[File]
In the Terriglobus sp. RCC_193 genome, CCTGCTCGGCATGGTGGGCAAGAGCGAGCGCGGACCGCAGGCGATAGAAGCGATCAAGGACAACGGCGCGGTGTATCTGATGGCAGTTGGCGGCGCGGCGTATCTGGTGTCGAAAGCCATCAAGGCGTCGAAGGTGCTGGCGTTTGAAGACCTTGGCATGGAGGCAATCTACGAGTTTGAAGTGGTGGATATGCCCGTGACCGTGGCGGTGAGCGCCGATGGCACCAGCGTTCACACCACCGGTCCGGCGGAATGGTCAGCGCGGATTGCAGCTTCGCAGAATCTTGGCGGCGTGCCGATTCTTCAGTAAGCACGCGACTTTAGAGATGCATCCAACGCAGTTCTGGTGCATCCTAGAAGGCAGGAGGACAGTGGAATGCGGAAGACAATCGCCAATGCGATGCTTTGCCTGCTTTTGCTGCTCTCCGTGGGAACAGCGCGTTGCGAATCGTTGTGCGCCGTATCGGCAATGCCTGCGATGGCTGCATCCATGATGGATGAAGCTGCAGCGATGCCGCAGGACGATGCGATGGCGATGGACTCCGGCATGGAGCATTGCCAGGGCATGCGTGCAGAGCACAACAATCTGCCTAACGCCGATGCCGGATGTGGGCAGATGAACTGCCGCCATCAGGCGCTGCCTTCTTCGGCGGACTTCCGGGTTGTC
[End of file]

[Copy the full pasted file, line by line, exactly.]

In the Terriglobus sp. RCC_193 genome, CCTGCTCGGCATGGTGGGCAAGAGCGAGCGCGGACCGCAGGCGATAGAAGCGATCAAGGACAACGGCGCGGTGTATCTGATGGCAGTTGGCGGCGCGGCGTATCTGGTGTCGAAAGCCATCAAGGCGTCGAAGGTGCTGGCGTTTGAAGACCTTGGCATGGAGGCAATCTACGAGTTTGAAGTGGTGGATATGCCCGTGACCGTGGCGGTGAGCGCCGATGGCACCAGCGTTCACACCACCGGTCCGGCGGAATGGTCAGCGCGGATTGCAGCTTCGCAGAATCTTGGCGGCGTGCCGATTCTTCAGTAAGCACGCGACTTTAGAGATGCATCCAACGCAGTTCTGGTGCATCCTAGAAGGCAGGAGGACAGTGGAATGCGGAAGACAATCGCCAATGCGATGCTTTGCCTGCTTTTGCTGCTCTCCGTGGGAACAGCGCGTTGCGAATCGTTGTGCGCCGTATCGGCAATGCCTGCGATGGCTGCATCCATGATGGATGAAGCTGCAGCGATGCCGCAGGACGATGCGATGGCGATGGACTCCGGCATGGAGCATTGCCAGGGCATGCGTGCAGAGCACAACAATCTGCCTAACGCCGATGCCGGATGTGGGCAGATGAACTGCCGCCATCAGGCGCTGCCTTCTTCGGCGGACTTCCGGGTTGTC